RicelandMeadows


Busy Weeks for Seeding
May 14, 2022, 10:42 am
Filed under: May 2022 | Tags: , , ,

May 14, 2022

Yesterday, I planted this field to oats and pasture grasses. I don’t really care how well the oats do, the goal is to get this paddock back to grass. If we get a good crop of oats that will be a bonus.

Necessity is the mother of invention. After a very wet cold spring, this field finally dried out enough to work the soil. I used a new idea, opting for the tractor over the horses for this job. I lightly rototilled the corn stubble. I worked it just enough to chop the stubble and smooth ruts in just one pass.

This new to me technique, allows for minimal fuel use and sped the process up to beat the rain. After it was tilled, I used the cone seeder and spun on the oats and grass mixture with a little pelleted lime mixed in to keep the flow even. Once the field was covered, I rolled it all flat with a field roller. The roller smoothed things out even better, but also ensured for good “seed to soil” contact.

I had been fretting some over getting this field planted timely and between rains. It is a poorly drained paddock and is much better suited to grass than any other crop. We need the pastures to rotate our livestock through. This one will most likely remain in permanent pasture. We will mow, renovate and fertilize as needed, but for other row crops it will only be used as a last resort.

The other “seeding” we have been doing, is the job of our stallion Hank, breeding our mares. This causes a little disruption around here, as we keep the honeymooning couple mostly by themselves for a couple days. All is back to normal now, so real farm work can continue.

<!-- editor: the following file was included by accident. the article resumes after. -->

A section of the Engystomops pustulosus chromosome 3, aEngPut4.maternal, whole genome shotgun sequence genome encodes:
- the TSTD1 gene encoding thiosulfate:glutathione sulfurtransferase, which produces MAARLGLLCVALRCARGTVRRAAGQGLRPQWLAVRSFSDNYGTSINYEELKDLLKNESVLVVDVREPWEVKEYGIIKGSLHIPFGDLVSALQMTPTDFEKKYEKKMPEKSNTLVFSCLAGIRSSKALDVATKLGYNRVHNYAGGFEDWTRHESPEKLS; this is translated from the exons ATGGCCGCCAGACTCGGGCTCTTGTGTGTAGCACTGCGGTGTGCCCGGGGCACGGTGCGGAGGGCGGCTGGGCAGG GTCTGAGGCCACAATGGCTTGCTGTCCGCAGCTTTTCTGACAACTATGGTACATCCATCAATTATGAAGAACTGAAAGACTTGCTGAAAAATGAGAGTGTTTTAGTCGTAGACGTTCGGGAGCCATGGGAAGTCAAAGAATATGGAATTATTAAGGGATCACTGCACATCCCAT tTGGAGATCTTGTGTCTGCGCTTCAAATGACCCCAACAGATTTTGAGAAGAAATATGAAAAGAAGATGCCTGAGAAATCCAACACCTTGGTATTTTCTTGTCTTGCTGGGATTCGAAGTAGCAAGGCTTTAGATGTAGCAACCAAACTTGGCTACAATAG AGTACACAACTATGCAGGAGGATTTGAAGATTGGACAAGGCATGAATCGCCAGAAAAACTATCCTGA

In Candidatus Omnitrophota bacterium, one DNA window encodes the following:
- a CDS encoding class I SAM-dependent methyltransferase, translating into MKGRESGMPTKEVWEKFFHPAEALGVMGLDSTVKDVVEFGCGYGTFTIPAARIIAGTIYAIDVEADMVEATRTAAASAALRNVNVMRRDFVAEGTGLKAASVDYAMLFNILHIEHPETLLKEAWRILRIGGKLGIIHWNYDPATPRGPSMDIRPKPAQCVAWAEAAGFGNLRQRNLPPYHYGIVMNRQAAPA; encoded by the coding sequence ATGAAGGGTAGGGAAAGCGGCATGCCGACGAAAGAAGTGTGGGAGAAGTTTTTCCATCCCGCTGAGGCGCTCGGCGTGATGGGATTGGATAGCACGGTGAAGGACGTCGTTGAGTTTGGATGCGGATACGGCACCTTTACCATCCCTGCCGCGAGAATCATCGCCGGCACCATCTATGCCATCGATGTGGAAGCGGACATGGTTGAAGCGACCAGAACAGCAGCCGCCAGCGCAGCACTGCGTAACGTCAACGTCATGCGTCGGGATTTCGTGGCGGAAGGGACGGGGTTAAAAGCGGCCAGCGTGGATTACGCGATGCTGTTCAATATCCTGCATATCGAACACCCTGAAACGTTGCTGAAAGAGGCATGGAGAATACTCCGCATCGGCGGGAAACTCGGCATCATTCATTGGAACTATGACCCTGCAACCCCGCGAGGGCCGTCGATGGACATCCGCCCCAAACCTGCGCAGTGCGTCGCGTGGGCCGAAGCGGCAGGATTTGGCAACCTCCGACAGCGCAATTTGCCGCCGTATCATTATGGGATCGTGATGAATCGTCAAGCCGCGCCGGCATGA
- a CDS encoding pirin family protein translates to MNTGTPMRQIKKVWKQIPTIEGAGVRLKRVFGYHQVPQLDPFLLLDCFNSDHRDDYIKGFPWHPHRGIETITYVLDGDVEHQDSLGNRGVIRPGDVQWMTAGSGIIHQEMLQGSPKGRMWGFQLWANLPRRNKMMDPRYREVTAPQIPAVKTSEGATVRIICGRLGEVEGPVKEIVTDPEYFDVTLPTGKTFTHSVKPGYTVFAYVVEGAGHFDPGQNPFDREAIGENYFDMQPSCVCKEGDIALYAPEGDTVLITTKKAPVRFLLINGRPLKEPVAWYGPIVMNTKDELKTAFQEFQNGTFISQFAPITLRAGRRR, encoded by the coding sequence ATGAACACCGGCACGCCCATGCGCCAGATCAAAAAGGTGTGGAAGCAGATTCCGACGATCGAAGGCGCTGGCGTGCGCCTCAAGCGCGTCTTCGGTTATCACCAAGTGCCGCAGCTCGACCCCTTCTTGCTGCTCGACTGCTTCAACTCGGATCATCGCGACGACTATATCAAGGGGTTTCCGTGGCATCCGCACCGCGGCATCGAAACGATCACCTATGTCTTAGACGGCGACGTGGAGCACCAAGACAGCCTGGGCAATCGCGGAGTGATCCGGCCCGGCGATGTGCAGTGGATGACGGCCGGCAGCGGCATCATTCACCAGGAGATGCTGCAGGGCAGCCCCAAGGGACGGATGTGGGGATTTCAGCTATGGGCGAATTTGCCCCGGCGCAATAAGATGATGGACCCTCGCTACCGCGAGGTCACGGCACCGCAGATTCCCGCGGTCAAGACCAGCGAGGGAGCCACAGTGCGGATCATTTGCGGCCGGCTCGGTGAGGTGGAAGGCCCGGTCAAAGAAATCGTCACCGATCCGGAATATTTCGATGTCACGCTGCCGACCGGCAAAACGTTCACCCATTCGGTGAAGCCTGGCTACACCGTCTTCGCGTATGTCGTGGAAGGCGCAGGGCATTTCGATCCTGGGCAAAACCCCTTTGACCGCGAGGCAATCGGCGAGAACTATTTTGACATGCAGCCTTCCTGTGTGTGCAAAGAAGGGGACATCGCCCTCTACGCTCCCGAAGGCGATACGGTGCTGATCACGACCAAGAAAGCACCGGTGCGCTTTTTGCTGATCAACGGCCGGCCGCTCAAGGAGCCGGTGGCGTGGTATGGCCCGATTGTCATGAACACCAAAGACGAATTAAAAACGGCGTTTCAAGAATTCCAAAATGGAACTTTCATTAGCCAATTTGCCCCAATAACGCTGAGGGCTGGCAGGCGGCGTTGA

Hank, being wary as the girls give him signs

The plan is to plow our corn ground and get it planted in the next week. We will push hard to get it done. This will allow for training of our young horses on several pieces of equipment. Even our newest baby will get exposure as she walks alongside of her working mother.

We have planted a few garden vegetables, but are going slow. Frost is still a factor in our zone 5 climate. Lake Erie sometimes messes with Mother Nature, so we will be cautious. Spring is a wonderful time of year on the farm and I love it!


2 Comments so far
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I love that you pasture breed the natural way! & you work the mares wirh their foals alongside. As it was always done before we humans intervened. I saw the filly out in the pasture! So cute! Your wise words of patience & it will all get done are comforting reminders to me as I worry about the lack of time & clear weather. Since my Grandmother is no longer on this Earth to tell me those things.

Comment by Jacklyn

Thank you Yes, Hank learned from a young colt how to approach the mares and how to behave. They taught him much more than I ever could. He is good with them and very good with the foals.
Sorry to hear about your gramma. She is right, don’t fret over anything, just make plans and work when you can. Things will all work out.

Comment by ricelandmeadows




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